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Indexed/Abstracted in: EMBASE, Science Citation Index Expanded (SciSearch), Scopus
Impact Factor 0,246
Online ISSN 1827-160X
Mezzanzanica D., Canevari S.
Unit of Molecular Therapies, Department of Experimental Oncology, Istituto Nazionale per lo Studio dei Tumori, Milano, Italy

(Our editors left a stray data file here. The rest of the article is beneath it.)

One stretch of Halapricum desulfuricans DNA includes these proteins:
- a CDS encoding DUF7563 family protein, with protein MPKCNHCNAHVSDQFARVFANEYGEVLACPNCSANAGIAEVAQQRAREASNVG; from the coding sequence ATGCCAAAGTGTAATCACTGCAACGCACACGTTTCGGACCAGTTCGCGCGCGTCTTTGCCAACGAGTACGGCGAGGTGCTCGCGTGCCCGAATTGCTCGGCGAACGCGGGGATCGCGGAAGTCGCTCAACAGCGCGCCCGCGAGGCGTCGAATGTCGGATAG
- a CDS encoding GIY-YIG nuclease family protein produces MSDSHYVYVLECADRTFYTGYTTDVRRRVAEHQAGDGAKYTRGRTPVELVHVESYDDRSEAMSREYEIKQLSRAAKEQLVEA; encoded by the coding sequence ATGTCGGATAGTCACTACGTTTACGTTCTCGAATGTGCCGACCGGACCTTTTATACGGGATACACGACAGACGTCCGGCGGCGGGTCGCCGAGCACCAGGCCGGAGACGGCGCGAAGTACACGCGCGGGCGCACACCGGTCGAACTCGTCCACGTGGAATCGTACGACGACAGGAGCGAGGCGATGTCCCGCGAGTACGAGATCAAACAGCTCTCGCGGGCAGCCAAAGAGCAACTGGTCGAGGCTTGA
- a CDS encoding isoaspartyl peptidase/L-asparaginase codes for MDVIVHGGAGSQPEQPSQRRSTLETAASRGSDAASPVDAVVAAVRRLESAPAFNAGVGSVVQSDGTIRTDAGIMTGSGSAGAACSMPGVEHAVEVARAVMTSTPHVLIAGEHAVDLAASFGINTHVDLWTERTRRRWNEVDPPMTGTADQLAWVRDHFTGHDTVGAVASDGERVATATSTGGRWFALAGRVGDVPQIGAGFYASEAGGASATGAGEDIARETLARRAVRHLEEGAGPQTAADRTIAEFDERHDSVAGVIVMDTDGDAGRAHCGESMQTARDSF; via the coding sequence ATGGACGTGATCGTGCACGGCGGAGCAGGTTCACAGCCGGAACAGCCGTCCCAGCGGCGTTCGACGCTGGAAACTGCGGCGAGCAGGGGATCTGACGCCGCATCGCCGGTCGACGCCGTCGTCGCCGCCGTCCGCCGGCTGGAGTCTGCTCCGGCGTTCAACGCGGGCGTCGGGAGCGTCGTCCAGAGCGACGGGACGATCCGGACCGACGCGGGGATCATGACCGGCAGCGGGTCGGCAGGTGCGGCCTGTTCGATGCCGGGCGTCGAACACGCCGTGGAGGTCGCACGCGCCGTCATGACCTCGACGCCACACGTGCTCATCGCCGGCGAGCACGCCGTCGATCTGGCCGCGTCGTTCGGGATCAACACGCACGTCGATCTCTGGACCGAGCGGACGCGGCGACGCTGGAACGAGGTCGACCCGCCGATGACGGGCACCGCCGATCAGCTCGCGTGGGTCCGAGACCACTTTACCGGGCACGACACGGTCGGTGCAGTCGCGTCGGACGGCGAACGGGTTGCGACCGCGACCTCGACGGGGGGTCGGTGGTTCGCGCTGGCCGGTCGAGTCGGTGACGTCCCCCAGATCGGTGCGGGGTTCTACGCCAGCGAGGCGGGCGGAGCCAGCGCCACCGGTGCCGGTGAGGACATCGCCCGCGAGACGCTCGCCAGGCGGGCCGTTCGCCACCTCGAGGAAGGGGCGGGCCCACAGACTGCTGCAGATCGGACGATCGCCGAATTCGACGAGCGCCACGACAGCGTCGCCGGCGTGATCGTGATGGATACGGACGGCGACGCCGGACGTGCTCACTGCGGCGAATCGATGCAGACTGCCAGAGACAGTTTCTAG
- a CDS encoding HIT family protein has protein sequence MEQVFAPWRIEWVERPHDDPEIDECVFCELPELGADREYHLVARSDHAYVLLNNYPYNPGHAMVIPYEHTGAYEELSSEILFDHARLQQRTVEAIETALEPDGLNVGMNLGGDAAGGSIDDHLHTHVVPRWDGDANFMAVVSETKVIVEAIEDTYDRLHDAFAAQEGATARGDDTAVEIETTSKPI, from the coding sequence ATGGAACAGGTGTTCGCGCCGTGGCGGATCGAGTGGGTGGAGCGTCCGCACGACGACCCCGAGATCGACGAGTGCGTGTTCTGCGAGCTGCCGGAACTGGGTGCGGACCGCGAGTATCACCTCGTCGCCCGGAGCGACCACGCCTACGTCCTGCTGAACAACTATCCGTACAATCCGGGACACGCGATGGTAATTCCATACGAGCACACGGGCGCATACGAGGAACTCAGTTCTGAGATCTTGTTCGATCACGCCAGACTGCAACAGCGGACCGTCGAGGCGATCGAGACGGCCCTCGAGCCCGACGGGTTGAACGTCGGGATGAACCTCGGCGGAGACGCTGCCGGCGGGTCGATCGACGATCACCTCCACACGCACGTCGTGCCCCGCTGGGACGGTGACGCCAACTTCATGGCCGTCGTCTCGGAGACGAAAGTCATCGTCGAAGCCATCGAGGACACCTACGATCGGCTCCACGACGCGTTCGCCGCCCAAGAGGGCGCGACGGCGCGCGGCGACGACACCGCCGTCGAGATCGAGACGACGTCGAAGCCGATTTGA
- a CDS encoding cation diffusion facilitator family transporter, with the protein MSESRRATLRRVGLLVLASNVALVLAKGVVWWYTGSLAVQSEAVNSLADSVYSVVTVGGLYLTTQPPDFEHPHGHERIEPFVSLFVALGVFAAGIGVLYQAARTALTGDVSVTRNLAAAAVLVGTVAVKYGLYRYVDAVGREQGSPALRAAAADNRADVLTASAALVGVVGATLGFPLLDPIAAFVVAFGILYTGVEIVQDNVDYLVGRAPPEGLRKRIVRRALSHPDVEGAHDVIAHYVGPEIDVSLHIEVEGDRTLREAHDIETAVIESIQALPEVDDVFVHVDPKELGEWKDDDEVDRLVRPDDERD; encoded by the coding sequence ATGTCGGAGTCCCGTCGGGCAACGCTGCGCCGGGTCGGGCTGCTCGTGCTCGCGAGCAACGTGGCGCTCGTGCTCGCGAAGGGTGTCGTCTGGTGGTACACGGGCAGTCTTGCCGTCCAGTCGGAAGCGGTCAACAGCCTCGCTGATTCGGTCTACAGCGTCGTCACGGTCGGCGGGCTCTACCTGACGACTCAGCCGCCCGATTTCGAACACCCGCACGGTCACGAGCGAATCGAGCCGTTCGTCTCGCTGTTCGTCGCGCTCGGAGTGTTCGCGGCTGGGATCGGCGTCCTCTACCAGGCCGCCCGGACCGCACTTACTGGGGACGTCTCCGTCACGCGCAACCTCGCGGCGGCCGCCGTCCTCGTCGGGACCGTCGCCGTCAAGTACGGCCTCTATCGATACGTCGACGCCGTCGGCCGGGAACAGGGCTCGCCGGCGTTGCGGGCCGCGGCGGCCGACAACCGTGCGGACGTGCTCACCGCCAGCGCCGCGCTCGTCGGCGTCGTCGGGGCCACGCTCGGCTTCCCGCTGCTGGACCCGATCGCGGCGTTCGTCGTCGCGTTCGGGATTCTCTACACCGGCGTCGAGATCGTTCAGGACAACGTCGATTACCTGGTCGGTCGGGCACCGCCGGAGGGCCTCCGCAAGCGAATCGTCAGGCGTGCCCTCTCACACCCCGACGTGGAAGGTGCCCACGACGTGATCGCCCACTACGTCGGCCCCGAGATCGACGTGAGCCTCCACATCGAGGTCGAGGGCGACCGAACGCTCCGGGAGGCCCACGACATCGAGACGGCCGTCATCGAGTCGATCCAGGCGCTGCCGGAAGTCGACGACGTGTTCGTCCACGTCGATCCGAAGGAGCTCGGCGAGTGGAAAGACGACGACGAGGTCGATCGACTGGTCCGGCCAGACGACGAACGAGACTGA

Monoclonal antibodies were derived more than 20 years ago, but only now the available results from clinical studies suggest the promise of antibody-based therapy of cancer. The emergence of drug-resistant tumor cells and the insufficient tumor selectivity of conventional chemotherapy, encouraged research to reconsider the targeting properties of the immune system to improve the selectivity of anti-tumor therapy. The application of molecular biology technology allowed improving the quality of antibody by decreasing the size and producing humanized or even totally human reagents. These new generations af antibodies show improved tumor penetration and a reduced induction of human anti-mouse antibody response that impaired repetitive use of antibodies of first generation. The humanized form of and anti-CD20 monoclonal antibody (Rituxan) represents the first antibody approved by the FDA for therapeutic use in cancer. Forty-seven percent of the patients with low-grade lymphoma resistant to chemotherapy, showed objective response after Rituxan treatment. The other commercially available antibody approved in Germany for use in colon cancer is the 17-1A used as adjuvant therapy for patients with Duke’s C colon cancer following resection. In this study, improved survival was observed in antibody treated patients with minimal residual disease, instead of advanced disease, with a 30% reduction in death and a 27% reduction in recurrence. The antigen characteristics, as well as the site of the disease play a significant role in determining success of antibody treatment. It is the case of stage III ovarian cancer patients treated intraperitoneally with autologous lymphocytes redirected to the tumor by an antibody recognizing both the tumor cells and the lymphocytes. In this case both arms of the immune system are used against cancer. The overall response was 27%, with long lasting complete responses. Antibodies can be uses also as immunoconjugates to provide targeting specificity to cytotoxic moieties like catalytic toxins, chemotherapeutic agents and radionuclides. Promising results were obtained with all these molecules. Full exploitation of antibody-based cancer therapy will probably depends on the adopted strategies, in particular a productive use of antibody could be as supplement to existing therapies and their application for patients with minimal residual disease instead of large tumor masses.